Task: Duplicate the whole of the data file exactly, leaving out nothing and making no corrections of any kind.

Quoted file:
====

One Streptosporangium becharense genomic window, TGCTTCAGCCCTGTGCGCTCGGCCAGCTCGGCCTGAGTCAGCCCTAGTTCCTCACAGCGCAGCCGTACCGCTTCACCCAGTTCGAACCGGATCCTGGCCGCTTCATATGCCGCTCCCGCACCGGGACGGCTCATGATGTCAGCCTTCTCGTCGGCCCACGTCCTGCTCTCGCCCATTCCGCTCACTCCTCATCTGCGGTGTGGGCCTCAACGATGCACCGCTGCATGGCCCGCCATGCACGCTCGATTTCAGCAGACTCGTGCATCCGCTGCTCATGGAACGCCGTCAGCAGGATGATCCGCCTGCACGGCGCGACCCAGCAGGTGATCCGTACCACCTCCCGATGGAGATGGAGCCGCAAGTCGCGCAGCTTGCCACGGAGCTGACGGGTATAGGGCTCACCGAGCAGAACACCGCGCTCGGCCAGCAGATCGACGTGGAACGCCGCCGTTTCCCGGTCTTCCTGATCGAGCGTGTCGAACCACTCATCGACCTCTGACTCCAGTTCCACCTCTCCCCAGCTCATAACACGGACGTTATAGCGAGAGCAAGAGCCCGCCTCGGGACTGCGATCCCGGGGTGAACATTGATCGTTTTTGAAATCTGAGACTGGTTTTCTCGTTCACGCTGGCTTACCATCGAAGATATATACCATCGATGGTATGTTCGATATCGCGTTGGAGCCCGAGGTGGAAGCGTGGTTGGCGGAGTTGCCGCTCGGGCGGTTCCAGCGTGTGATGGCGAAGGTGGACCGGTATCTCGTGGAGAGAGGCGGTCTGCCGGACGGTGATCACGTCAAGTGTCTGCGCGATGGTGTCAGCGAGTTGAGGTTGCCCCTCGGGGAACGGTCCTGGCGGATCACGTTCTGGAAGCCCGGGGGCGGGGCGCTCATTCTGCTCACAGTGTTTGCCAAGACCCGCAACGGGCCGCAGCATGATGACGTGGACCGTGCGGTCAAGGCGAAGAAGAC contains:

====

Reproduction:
One Streptosporangium becharense genomic window, TGCTTCAGCCCTGTGCGCTCGGCCAGCTCGGCCTGAGTCAGCCCTAGTTCCTCACAGCGCAGCCGTACCGCTTCACCCAGTTCGAACCGGATCCTGGCCGCTTCATATGCCGCTCCCGCACCGGGACGGCTCATGATGTCAGCCTTCTCGTCGGCCCACGTCCTGCTCTCGCCCATTCCGCTCACTCCTCATCTGCGGTGTGGGCCTCAACGATGCACCGCTGCATGGCCCGCCATGCACGCTCGATTTCAGCAGACTCGTGCATCCGCTGCTCATGGAACGCCGTCAGCAGGATGATCCGCCTGCACGGCGCGACCCAGCAGGTGATCCGTACCACCTCCCGATGGAGATGGAGCCGCAAGTCGCGCAGCTTGCCACGGAGCTGACGGGTATAGGGCTCACCGAGCAGAACACCGCGCTCGGCCAGCAGATCGACGTGGAACGCCGCCGTTTCCCGGTCTTCCTGATCGAGCGTGTCGAACCACTCATCGACCTCTGACTCCAGTTCCACCTCTCCCCAGCTCATAACACGGACGTTATAGCGAGAGCAAGAGCCCGCCTCGGGACTGCGATCCCGGGGTGAACATTGATCGTTTTTGAAATCTGAGACTGGTTTTCTCGTTCACGCTGGCTTACCATCGAAGATATATACCATCGATGGTATGTTCGATATCGCGTTGGAGCCCGAGGTGGAAGCGTGGTTGGCGGAGTTGCCGCTCGGGCGGTTCCAGCGTGTGATGGCGAAGGTGGACCGGTATCTCGTGGAGAGAGGCGGTCTGCCGGACGGTGATCACGTCAAGTGTCTGCGCGATGGTGTCAGCGAGTTGAGGTTGCCCCTCGGGGAACGGTCCTGGCGGATCACGTTCTGGAAGCCCGGGGGCGGGGCGCTCATTCTGCTCACAGTGTTTGCCAAGACCCGCAACGGGCCGCAGCATGATGACGTGGACCGTGCGGTCAAGGCGAAGAAGAC contains: